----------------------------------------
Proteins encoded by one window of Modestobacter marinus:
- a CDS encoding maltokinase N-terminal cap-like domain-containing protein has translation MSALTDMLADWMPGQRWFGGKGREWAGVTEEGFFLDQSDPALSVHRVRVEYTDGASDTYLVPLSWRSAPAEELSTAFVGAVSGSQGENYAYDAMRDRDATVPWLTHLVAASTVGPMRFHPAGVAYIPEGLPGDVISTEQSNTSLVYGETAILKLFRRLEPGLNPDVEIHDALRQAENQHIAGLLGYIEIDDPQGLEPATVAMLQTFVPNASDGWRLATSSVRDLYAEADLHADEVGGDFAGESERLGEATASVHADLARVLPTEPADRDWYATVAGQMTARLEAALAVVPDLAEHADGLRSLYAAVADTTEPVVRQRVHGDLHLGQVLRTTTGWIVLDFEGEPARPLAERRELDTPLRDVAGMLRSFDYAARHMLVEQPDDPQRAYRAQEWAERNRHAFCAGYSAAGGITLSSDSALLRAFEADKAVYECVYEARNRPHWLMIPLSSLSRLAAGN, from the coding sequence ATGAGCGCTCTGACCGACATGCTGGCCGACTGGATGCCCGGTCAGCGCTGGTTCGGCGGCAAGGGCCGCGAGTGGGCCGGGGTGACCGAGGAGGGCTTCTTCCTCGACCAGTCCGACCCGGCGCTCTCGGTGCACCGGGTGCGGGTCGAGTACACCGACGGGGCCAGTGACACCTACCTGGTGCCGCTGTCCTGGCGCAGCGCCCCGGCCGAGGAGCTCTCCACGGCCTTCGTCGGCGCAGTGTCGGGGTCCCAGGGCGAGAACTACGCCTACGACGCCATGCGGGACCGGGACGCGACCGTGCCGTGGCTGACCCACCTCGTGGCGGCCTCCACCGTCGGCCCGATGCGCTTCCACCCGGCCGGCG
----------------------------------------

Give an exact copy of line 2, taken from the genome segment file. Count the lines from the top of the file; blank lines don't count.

- a CDS encoding maltokinase N-terminal cap-like domain-containing protein has translation MSALTDMLADWMPGQRWFGGKGREWAGVTEEGFFLDQSDPALSVHRVRVEYTDGASDTYLVPLSWRSAPAEELSTAFVGAVSGSQGENYAYDAMRDRDATVPWLTHLVAASTVGPMRFHPAGVAYIPEGLPGDVISTEQSNTSLVYGETAILKLFRRLEPGLNPDVEIHDALRQAENQHIAGLLGYIEIDDPQGLEPATVAMLQTFVPNASDGWRLATSSVRDLYAEADLHADEVGGDFAGESERLGEATASVHADLARVLPTEPADRDWYATVAGQMTARLEAALAVVPDLAEHADGLRSLYAAVADTTEPVVRQRVHGDLHLGQVLRTTTGWIVLDFEGEPARPLAERRELDTPLRDVAGMLRSFDYAARHMLVEQPDDPQRAYRAQEWAERNRHAFCAGYSAAGGITLSSDSALLRAFEADKAVYECVYEARNRPHWLMIPLSSLSRLAAGN, from the coding sequence ATGAGCGCTCTGACCGACATGCTGGCCGACTGGATGCCCGGTCAGCGCTGGTTCGGCGGCAAGGGCCGCGAGTGGGCCGGGGTGACCGAGGAGGGCTTCTTCCTCGACCAGTCCGACCCGGCGCTCTCGGTGCACCGGGTGCGGGTCGAGTACACCGACGGGGCCAGTGACACCTACCTGGTGCCGCTGTCCTGGCGCAGCGCCCCGGCCGAGGAGCTCTCCACGGCCTTCGTCGGCGCAGTGTCGGGGTCCCAGGGCGAGAACTACGCCTACGACGCCATGCGGGACCGGGACGCGACCGTGCCGTGGCTGACCCACCTCGTGGCGGCCTCCACCGTCGGCCCGATGCGCTTCCACCCGGCCGGCG